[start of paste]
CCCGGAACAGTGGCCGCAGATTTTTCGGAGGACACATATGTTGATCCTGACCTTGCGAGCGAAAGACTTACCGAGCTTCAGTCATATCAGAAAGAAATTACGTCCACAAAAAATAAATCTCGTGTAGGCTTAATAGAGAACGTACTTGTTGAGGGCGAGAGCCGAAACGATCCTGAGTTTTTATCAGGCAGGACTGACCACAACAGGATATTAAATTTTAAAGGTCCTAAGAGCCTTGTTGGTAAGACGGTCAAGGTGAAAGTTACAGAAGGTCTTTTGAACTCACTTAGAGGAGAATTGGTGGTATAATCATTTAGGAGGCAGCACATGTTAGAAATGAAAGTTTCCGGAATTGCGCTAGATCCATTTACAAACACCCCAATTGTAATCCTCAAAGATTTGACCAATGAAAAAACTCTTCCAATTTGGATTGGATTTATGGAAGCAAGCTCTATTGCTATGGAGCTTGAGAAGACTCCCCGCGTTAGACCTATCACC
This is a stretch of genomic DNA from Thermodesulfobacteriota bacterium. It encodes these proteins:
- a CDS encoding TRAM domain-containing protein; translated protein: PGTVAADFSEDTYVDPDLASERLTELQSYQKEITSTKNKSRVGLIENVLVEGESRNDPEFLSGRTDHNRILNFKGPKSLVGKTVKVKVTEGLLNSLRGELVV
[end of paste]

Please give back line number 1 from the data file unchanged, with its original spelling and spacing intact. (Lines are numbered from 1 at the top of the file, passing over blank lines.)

CCCGGAACAGTGGCCGCAGATTTTTCGGAGGACACATATGTTGATCCTGACCTTGCGAGCGAAAGACTTACCGAGCTTCAGTCATATCAGAAAGAAATTACGTCCACAAAAAATAAATCTCGTGTAGGCTTAATAGAGAACGTACTTGTTGAGGGCGAGAGCCGAAACGATCCTGAGTTTTTATCAGGCAGGACTGACCACAACAGGATATTAAATTTTAAAGGTCCTAAGAGCCTTGTTGGTAAGACGGTCAAGGTGAAAGTTACAGAAGGTCTTTTGAACTCACTTAGAGGAGAATTGGTGGTATAATCATTTAGGAGGCAGCACATGTTAGAAATGAAAGTTTCCGGAATTGCGCTAGATCCATTTACAAACACCCCAATTGTAATCCTCAAAGATTTGACCAATGAAAAAACTCTTCCAATTTGGATTGGATTTATGGAAGCAAGCTCTATTGCTATGGAGCTTGAGAAGACTCCCCGCGTTAGACCTATCACC